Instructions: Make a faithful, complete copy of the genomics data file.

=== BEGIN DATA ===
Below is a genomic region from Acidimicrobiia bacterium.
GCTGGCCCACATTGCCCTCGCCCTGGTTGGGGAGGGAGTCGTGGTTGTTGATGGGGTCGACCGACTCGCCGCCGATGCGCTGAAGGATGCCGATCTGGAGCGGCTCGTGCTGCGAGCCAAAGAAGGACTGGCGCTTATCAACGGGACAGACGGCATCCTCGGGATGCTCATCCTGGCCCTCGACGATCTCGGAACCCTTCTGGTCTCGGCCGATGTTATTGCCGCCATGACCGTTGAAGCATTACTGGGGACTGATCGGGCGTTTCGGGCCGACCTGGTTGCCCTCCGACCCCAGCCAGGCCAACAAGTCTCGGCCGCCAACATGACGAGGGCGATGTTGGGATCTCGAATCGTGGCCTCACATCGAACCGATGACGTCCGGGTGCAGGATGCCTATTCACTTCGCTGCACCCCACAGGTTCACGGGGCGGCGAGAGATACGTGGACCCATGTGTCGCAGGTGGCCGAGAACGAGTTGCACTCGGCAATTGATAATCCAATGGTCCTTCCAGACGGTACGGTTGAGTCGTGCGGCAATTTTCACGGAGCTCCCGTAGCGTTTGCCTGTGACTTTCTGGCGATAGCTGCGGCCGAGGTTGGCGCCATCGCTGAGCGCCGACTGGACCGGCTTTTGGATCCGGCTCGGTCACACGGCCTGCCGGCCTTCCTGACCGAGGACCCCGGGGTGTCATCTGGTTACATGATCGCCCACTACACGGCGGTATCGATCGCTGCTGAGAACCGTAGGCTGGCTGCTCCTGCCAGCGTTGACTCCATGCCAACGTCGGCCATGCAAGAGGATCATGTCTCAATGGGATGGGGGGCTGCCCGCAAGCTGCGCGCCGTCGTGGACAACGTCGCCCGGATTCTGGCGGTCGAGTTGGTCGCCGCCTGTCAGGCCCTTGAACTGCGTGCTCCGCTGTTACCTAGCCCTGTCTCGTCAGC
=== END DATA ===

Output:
Below is a genomic region from Acidimicrobiia bacterium.
GCTGGCCCACATTGCCCTCGCCCTGGTTGGGGAGGGAGTCGTGGTTGTTGATGGGGTCGACCGACTCGCCGCCGATGCGCTGAAGGATGCCGATCTGGAGCGGCTCGTGCTGCGAGCCAAAGAAGGACTGGCGCTTATCAACGGGACAGACGGCATCCTCGGGATGCTCATCCTGGCCCTCGACGATCTCGGAACCCTTCTGGTCTCGGCCGATGTTATTGCCGCCATGACCGTTGAAGCATTACTGGGGACTGATCGGGCGTTTCGGGCCGACCTGGTTGCCCTCCGACCCCAGCCAGGCCAACAAGTCTCGGCCGCCAACATGACGAGGGCGATGTTGGGATCTCGAATCGTGGCCTCACATCGAACCGATGACGTCCGGGTGCAGGATGCCTATTCACTTCGCTGCACCCCACAGGTTCACGGGGCGGCGAGAGATACGTGGACCCATGTGTCGCAGGTGGCCGAGAACGAGTTGCACTCGGCAATTGATAATCCAATGGTCCTTCCAGACGGTACGGTTGAGTCGTGCGGCAATTTTCACGGAGCTCCCGTAGCGTTTGCCTGTGACTTTCTGGCGATAGCTGCGGCCGAGGTTGGCGCCATCGCTGAGCGCCGACTGGACCGGCTTTTGGATCCGGCTCGGTCACACGGCCTGCCGGCCTTCCTGACCGAGGACCCCGGGGTGTCATCTGGTTACATGATCGCCCACTACACGGCGGTATCGATCGCTGCTGAGAACCGTAGGCTGGCTGCTCCTGCCAGCGTTGACTCCATGCCAACGTCGGCCATGCAAGAGGATCATGTCTCAATGGGATGGGGGGCTGCCCGCAAGCTGCGCGCCGTCGTGGACAACGTCGCCCGGATTCTGGCGGTCGAGTTGGTCGCCGCCTGTCAGGCCCTTGAACTGCGTGCTCCGCTGTTACCTAGCCCTGTCTCGTCAGC